He strode into the council chamber.
The meeting was surprisingly peaceful. Draca Procrusta wasn’t yelling at him, and Lady Katraktes even admitted the rats were under control. High Priest Gratul Breck did keep giving him funny looks, though.
Everything seemed to be going normally, except for an outbreak of the ‘flu in the travel district.
Chapton sat back, and let the meeting run itself.
Wildflower adjusted a sprig of laurel in the vase, and stepped back. “So the gilman necromancer is too far down to swim?”
“Well, I can breathe water, but I don’t think it’s wise to go down there alone.” Jethan cocked their head and took another look at the arrangement. “Does it need more blue?”
“Speak for yourself.” Vinnie lounged against the door jamb. “But yeah, I’d rather we all went.” He frowned. “Come to think of it, I know a guy in the Forge District …”
As High Magistrate, it was even more important for Chapton to stay in touch with the people. Fortunately, his powers made him a master of disguise.
Jethan, Wildflower, and Vinnie were talking with Meth outside his workshop. The ogre dropped his voice, so Chapton strolled closer.
“Look, I won’t do it. You know what I got owed to the sea, and I sure don’t want any more trouble with it.”
Vinnie waved a hand. “Why didn’t you say so? Group of heroes like us, we can deal with a little wish-monster quick smart. So, one bath-sphere and four diving suits, right?”
Meth sighed. “How are you planning to use the bathysphere? You can’t just lug it down to the bottom of the ocean on your backs.”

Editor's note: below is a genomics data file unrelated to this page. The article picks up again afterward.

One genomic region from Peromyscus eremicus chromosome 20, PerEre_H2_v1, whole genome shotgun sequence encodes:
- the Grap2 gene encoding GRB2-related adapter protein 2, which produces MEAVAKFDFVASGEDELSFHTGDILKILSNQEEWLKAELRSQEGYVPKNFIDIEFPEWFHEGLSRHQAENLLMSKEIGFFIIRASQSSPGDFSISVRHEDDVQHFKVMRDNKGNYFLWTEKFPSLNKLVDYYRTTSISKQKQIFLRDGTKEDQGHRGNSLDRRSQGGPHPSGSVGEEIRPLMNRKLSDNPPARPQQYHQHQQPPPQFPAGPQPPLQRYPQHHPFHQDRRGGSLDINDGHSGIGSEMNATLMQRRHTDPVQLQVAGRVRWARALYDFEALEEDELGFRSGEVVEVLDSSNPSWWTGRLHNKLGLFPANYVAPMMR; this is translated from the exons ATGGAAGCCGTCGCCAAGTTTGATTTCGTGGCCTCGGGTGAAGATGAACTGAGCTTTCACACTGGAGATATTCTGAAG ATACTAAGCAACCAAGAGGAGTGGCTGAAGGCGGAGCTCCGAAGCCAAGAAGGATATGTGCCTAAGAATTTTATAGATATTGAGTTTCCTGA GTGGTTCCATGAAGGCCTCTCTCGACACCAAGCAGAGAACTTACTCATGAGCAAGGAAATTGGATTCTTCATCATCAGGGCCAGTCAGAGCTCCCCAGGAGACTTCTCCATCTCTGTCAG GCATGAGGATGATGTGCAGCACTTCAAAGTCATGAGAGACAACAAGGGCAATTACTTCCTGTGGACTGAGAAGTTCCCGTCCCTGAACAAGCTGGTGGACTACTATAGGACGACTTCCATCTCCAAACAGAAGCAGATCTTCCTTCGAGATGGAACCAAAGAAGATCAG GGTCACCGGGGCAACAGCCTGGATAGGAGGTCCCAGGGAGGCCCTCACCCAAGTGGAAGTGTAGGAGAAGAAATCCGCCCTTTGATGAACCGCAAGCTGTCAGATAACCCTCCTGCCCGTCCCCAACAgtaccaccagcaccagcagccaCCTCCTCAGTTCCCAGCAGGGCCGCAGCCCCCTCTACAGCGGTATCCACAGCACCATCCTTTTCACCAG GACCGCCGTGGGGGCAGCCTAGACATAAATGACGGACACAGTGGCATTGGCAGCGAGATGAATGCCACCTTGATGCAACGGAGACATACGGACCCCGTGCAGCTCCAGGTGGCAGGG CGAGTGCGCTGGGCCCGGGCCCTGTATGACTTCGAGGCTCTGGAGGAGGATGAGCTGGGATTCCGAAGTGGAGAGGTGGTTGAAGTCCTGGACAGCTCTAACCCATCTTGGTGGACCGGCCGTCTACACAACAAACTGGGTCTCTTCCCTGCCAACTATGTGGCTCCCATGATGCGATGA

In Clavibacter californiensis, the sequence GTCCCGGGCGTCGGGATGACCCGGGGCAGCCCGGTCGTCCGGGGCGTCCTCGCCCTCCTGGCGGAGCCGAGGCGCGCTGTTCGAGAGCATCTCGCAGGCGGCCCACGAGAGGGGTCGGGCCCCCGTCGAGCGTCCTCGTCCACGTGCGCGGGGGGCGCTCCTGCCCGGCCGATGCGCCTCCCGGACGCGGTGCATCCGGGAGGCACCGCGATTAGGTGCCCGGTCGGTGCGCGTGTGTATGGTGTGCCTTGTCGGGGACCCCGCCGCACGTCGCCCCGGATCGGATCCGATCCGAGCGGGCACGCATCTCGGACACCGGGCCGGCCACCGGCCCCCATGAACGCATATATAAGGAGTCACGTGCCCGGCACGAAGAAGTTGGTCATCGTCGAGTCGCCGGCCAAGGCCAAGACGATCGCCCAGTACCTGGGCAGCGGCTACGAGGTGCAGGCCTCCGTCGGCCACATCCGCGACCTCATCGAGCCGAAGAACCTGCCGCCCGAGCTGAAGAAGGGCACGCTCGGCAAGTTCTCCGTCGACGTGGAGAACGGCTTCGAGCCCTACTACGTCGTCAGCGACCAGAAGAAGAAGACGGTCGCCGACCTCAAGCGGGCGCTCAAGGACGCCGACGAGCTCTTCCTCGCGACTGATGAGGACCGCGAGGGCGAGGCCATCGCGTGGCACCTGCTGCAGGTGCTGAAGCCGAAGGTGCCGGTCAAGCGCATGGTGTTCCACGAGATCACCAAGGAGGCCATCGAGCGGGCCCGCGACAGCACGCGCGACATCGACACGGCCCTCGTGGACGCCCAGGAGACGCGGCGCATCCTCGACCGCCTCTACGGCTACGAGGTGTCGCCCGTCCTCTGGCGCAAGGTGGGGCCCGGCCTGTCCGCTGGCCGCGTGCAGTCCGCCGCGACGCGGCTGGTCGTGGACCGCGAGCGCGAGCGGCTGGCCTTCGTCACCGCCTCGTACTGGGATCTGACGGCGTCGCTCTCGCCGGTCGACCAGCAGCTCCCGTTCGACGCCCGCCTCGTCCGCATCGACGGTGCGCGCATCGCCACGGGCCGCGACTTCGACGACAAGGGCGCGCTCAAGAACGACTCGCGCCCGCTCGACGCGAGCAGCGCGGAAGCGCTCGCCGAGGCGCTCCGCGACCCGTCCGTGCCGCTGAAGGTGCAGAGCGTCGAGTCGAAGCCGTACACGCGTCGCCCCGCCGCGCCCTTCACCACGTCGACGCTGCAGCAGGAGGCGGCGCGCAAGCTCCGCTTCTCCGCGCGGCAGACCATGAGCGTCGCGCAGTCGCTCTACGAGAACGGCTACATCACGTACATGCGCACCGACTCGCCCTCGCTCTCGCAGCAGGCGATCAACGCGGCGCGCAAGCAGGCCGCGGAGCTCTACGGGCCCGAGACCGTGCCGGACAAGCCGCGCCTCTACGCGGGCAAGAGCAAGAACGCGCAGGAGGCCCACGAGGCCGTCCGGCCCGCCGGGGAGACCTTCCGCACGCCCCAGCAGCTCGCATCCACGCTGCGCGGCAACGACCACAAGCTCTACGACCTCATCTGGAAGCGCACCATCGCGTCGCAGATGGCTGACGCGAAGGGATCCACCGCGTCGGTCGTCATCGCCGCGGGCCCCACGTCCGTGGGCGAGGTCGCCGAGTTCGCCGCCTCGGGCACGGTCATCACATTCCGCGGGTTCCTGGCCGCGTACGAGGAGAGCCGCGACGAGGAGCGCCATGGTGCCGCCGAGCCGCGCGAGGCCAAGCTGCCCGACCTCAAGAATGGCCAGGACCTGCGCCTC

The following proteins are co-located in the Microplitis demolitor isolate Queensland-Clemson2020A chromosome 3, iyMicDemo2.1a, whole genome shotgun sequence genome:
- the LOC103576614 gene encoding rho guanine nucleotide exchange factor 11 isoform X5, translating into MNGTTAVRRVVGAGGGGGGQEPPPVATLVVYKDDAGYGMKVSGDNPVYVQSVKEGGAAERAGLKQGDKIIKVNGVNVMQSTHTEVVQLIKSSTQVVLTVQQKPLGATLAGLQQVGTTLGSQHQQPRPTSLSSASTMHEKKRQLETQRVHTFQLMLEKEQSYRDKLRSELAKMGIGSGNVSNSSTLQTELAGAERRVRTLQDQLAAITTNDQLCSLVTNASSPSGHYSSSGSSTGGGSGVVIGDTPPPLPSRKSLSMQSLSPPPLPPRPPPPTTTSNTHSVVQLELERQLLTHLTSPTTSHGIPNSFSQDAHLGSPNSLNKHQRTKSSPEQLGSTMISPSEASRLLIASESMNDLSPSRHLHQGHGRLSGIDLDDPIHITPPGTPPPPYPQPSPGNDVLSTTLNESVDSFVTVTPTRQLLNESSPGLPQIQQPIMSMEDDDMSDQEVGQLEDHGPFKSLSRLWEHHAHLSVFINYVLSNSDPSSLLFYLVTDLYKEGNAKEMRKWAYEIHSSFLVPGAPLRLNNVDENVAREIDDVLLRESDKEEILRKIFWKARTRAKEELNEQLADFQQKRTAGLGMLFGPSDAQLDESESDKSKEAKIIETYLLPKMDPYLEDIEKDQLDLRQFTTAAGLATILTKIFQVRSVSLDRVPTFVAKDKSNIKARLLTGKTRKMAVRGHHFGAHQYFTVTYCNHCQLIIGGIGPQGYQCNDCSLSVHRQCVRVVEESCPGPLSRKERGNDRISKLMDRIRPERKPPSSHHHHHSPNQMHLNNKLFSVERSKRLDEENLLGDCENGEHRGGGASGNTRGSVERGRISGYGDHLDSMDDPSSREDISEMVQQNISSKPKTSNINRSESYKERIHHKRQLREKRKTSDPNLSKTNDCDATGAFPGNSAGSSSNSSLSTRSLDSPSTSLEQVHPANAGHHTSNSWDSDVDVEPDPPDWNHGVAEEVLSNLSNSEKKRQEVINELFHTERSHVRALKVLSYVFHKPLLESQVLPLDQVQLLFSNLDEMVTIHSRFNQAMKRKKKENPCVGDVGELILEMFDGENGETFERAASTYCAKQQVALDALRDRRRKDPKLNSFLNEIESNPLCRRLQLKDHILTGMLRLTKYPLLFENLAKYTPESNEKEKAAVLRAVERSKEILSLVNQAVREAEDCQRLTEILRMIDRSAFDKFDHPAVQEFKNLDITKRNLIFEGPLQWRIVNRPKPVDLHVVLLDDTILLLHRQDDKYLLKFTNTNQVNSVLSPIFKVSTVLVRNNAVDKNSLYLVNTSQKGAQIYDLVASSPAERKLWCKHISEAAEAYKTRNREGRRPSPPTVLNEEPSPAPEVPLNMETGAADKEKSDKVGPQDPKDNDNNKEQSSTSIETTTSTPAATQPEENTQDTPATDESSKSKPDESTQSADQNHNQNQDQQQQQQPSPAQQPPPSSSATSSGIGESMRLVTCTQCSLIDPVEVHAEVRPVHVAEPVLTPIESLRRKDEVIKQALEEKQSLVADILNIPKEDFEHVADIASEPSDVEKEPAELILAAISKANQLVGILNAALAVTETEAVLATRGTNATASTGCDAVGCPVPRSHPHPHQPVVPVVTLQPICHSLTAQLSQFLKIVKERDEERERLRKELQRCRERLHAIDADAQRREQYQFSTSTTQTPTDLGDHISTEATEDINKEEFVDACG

Chapton stepped forward. “No worries. I can find enough people to pull it up and down from the surface.”
Meth glared at Chapton’s red travelling clothes. “Who are you?”
Jethan met Chapton’s eyes with raised eyebrows, then looked back at Meth. “Someone we can trust, well enough.”
“Fine. I can build it, but it’s going to take a couple of months. It’d help if I had one of those grain-eating things, and a few more people with casting experience.”
Chapton smiled. “That shouldn’t be a problem.”
Vinnie knocked on the doorpost, and waited.
“Jussa moment. ‘m asleep.”
He kept waiting.
After several moments, a dishevelled Mirror Giant stumbled out of the hut. “Wacha want? You got me grapes?”
“Are you the one who built the still, at the Feast of Flowers?”
“‘s me. Nanierr.”
“That still was some fine metalworking. We’ve got a job for a metalworker who knows pressure vessels.” Vinne gesture for the giant to follow. “Are you in?”
“Shure. Jus’ let me get –”
“You’re coming now.” Vinnie held the giant’s arm, and pulled just enough that the inventor stumbled ?n th right direction.
This still didn’t seem like the best idea. Wildflower smoothed out the paper crushed in their hand and re-folded it, twice.
Then they let out a slow breath and stepped into the cell.
“You are Metaphagos, the Mirror Giant who built the grain-stealing machines?”
“We have decided to offer you a pardon — ”
The giant’s eyes lit up. “I’m free?”
“– a conditional pardon, provided you work with us on a project to build a bathyscape.” Wildflower concentrated, and felt truth emanate out of their body. “Can we trust you to do this, and break no more laws?”